Trengwainton Garden is in a sheltered position in the far west of Cornwall, with distant views over Mounts Bay towards the Lizard. Trengwainton Garden is now in the care of the National Trust. The house is not open to the public. The name Trengwainton is Cornish for 'the settlement of spring' - a reference to the particular beauty of this part of Penwith.
Trengwainton offers a series of Georgian walled gardens, with west facing raised beds (built circa 1820), gives further protection to the most delicate plants and are used to raise early vegetables. A famous collection of tender trees and shrubs is to be found in this virtually frost free garden. It is known that there has been a house here since the 16th century.
Sir Rose Price, 1st Baronet Price, of Trengwainton, was the son of a wealthy Jamaican sugar planter, and it was he who planted the tall beeches and oaks that line the stream and shelter the house. In about 1820 Price created the walled garden at the foot of the drive. He used brick, a warmer but more expensive material than the local granite, to build a series of compartments with raised beds, angled towards the winter sun. Although similar beds were built in other gardens, these at Trengwainton are believed to be the only survivors. These raised beds enabled early crops of vegetables to be produced and tender plants raised.
There is reference to his having constructed a "duck decoy" at Trengwainton in about 1819-20. "Although large numbers of wildfowl at that date frequented the valley, and a good many used to be shot at three different pools, the attempt to decoy them was not successful, and the Decoy was abandoned before Sir Rose Price's death in 1835. This was not a properly constructed Decoy, or else it would have succeeded well, considering the favourable position in which it was placed. It was intended for a trap Decoy, and had no Decoy pipes as usually made. The pond was 6o yards square. At each corner was a small, short pipe leading to a net-covered enclosure of a few feet square. The entrances to the pipes had falling nets to shut the fowl inside the enclosures-should they enter them. In each enclosure was placed a sunken slab of stone on which grain was placed to attract the fowl from out of the pond."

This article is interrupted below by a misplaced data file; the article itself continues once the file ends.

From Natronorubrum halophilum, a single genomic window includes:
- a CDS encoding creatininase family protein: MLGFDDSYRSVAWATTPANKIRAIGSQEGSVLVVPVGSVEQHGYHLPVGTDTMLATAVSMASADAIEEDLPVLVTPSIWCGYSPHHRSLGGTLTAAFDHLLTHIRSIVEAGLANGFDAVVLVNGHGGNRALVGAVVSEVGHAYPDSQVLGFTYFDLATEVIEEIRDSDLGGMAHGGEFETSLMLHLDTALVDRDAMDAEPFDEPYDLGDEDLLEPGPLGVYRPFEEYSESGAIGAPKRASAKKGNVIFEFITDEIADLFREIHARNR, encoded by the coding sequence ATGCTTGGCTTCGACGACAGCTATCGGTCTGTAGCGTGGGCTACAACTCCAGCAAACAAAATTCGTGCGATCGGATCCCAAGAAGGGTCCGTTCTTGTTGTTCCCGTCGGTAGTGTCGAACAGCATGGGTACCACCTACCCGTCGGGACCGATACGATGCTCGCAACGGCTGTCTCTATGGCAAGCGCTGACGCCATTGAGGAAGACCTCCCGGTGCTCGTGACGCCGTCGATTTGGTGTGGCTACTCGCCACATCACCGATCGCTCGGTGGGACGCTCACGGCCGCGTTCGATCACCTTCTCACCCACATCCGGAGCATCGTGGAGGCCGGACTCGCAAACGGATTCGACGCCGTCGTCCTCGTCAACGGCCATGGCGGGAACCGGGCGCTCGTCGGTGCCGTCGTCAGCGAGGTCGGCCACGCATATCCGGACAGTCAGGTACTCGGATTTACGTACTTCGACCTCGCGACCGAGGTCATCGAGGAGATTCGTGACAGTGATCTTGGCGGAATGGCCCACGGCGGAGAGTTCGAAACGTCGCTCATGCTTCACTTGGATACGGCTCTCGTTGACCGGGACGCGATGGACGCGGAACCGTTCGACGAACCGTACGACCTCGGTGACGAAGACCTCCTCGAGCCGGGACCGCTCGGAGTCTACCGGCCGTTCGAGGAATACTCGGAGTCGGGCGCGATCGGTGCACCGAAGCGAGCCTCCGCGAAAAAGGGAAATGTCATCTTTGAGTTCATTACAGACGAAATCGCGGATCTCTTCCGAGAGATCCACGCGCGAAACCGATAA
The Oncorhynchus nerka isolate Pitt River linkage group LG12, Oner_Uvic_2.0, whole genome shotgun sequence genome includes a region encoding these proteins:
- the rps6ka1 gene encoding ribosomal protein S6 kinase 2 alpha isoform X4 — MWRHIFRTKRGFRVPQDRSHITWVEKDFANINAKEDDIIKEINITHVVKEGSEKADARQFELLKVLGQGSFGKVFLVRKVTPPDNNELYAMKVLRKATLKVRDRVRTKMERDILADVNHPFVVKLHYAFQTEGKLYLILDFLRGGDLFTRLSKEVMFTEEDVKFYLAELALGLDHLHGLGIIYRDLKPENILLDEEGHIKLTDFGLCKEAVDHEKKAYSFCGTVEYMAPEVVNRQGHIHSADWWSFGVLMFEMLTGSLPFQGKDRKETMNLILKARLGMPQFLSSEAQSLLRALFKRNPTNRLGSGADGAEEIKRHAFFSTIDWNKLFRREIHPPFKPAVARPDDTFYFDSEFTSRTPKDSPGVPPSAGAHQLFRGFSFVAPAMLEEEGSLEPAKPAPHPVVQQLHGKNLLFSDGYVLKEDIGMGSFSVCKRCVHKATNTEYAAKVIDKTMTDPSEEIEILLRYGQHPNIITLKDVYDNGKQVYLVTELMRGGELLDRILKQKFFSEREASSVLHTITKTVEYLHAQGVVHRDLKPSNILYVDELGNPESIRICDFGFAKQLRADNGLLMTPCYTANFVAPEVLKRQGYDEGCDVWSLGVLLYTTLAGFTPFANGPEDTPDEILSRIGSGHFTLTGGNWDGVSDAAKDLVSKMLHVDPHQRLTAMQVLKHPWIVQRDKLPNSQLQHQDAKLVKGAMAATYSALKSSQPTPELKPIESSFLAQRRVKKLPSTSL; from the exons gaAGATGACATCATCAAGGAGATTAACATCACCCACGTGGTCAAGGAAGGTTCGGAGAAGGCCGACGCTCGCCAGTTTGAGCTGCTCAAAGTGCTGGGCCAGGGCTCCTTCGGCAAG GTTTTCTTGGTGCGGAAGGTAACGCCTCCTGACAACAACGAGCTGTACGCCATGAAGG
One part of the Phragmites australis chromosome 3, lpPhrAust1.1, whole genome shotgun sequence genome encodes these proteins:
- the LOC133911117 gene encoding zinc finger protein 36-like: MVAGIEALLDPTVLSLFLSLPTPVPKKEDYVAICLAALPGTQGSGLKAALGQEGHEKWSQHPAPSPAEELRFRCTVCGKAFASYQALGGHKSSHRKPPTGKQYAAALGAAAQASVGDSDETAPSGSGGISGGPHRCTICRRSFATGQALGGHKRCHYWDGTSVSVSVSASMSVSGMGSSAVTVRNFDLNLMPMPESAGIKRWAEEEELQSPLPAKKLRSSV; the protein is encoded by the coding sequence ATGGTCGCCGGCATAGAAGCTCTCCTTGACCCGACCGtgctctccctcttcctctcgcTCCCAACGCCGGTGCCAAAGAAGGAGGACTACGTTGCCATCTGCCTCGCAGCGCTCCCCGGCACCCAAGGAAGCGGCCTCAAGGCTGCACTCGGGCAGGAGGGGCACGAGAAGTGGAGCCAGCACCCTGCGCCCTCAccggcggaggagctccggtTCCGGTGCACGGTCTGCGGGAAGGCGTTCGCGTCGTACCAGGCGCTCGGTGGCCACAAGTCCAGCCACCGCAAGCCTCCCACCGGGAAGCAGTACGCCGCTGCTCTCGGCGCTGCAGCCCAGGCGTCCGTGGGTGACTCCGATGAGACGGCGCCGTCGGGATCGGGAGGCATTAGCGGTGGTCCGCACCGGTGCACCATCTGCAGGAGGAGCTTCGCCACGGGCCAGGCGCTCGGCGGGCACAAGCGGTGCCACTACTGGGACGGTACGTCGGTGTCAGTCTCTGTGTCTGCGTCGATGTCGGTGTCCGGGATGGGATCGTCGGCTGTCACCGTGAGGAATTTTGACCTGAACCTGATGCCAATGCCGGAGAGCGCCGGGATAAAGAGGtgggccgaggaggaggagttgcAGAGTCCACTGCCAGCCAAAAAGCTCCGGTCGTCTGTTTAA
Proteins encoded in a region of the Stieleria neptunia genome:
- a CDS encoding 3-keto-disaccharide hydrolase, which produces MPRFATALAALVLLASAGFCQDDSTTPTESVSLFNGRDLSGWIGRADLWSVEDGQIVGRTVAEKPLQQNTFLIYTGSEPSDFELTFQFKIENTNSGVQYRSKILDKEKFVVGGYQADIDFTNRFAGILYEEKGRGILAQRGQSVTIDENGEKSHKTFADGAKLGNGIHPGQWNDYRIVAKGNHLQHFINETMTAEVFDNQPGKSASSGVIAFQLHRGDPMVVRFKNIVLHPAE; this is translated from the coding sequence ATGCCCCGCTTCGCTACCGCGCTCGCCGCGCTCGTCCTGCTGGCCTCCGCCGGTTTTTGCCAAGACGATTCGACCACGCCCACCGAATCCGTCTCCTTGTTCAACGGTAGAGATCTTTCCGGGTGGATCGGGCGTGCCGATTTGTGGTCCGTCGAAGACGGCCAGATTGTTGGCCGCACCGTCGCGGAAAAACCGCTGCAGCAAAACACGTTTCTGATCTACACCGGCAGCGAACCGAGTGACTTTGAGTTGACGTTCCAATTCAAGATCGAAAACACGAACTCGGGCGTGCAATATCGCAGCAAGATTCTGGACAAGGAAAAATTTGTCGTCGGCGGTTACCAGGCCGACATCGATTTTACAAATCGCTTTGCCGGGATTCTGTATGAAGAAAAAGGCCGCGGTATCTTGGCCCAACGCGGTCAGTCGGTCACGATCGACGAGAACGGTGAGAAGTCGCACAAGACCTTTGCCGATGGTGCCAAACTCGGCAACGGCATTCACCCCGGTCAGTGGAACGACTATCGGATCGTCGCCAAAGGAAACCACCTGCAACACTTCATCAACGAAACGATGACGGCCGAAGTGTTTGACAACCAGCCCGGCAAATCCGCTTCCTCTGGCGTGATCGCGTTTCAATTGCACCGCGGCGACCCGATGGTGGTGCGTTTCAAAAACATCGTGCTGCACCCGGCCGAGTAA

The Bolitho family bought the property in 1867 The Bolithos were cousins of the Williams of Caerhays. However the exotic transfers to the garden only began when Lt. Col. Edward Bolitho inherited the garden in 1925. He was one of the sponsors of Frank Kingdon-Ward's plant-hunting expedition to Assam and the Mishmi Hills in Burma in 1927-8. Hence he obtained a number of specimens which were grown for the first time in the British Isles. Many of the sweet-smelling rhododendrons that flower here in the late spring were raised from seed brought back by that expedition.
The Victorian house faces south-east with views to the sea and St. Michael's Mount. However the garden looks inward, as it needed to be protected from the prevailing westerly winds. Sir Rose Price's original plantations suffered badly in the gales of 1990, and fast re-planting had to be carried out by the National Trust to repair the damage. The garden faces due south and has a wonderfully mild climate, rarely experiencing hard frosts. As a result tender and half-hardy trees, shrubs and other plants have been established here that cannot be grown in the open anywhere else in England.
The "stream and bog" garden follow the stream and you can see feathery bamboos and Australian tree ferns and on its banks, lilies, primulas and other water-loving plants. In late summer hundreds of hydrangeas give the woodland a splash of pale-blue.
National Trust in Cornwall
Historic Houses in Cornwall
Trengwainton Garden, National Trust
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